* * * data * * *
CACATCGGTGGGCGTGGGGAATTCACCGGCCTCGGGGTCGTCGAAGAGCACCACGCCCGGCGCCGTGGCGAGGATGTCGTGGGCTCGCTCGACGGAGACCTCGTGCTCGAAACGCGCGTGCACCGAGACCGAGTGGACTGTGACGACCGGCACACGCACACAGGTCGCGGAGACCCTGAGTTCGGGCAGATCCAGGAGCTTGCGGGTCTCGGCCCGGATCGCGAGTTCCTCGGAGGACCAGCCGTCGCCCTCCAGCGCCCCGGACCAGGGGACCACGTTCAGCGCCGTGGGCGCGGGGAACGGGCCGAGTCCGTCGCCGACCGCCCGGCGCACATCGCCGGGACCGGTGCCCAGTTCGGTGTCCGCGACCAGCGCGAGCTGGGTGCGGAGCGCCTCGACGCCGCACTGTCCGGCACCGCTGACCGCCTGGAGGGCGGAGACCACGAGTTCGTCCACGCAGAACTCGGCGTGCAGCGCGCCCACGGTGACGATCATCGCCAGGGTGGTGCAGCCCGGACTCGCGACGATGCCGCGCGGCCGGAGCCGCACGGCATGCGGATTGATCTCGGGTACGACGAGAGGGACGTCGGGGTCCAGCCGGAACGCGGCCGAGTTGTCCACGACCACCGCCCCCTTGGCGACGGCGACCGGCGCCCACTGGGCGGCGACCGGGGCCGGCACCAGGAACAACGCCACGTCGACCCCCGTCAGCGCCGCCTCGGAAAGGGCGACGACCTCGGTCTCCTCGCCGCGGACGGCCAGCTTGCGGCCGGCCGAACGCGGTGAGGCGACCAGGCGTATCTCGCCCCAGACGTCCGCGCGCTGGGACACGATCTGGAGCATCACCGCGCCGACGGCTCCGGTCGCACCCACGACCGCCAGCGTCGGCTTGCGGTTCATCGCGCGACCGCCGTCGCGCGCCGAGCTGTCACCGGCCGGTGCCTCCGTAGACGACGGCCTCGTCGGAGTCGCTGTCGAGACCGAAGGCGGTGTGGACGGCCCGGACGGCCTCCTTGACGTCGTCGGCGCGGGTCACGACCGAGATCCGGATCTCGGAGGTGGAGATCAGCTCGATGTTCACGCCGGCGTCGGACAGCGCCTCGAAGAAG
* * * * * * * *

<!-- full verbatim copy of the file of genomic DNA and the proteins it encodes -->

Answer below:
CACATCGGTGGGCGTGGGGAATTCACCGGCCTCGGGGTCGTCGAAGAGCACCACGCCCGGCGCCGTGGCGAGGATGTCGTGGGCTCGCTCGACGGAGACCTCGTGCTCGAAACGCGCGTGCACCGAGACCGAGTGGACTGTGACGACCGGCACACGCACACAGGTCGCGGAGACCCTGAGTTCGGGCAGATCCAGGAGCTTGCGGGTCTCGGCCCGGATCGCGAGTTCCTCGGAGGACCAGCCGTCGCCCTCCAGCGCCCCGGACCAGGGGACCACGTTCAGCGCCGTGGGCGCGGGGAACGGGCCGAGTCCGTCGCCGACCGCCCGGCGCACATCGCCGGGACCGGTGCCCAGTTCGGTGTCCGCGACCAGCGCGAGCTGGGTGCGGAGCGCCTCGACGCCGCACTGTCCGGCACCGCTGACCGCCTGGAGGGCGGAGACCACGAGTTCGTCCACGCAGAACTCGGCGTGCAGCGCGCCCACGGTGACGATCATCGCCAGGGTGGTGCAGCCCGGACTCGCGACGATGCCGCGCGGCCGGAGCCGCACGGCATGCGGATTGATCTCGGGTACGACGAGAGGGACGTCGGGGTCCAGCCGGAACGCGGCCGAGTTGTCCACGACCACCGCCCCCTTGGCGACGGCGACCGGCGCCCACTGGGCGGCGACCGGGGCCGGCACCAGGAACAACGCCACGTCGACCCCCGTCAGCGCCGCCTCGGAAAGGGCGACGACCTCGGTCTCCTCGCCGCGGACGGCCAGCTTGCGGCCGGCCGAACGCGGTGAGGCGACCAGGCGTATCTCGCCCCAGACGTCCGCGCGCTGGGACACGATCTGGAGCATCACCGCGCCGACGGCTCCGGTCGCACCCACGACCGCCAGCGTCGGCTTGCGGTTCATCGCGCGACCGCCGTCGCGCGCCGAGCTGTCACCGGCCGGTGCCTCCGTAGACGACGGCCTCGTCGGAGTCGCTGTCGAGACCGAAGGCGGTGTGGACGGCCCGGACGGCCTCCTTGACGTCGTCGGCGCGGGTCACGACCGAGATCCGGATCTCGGAGGTGGAGATCAGCTCGATGTTCACGCCGGCGTCGGACAGCGCCTCGAAGAAG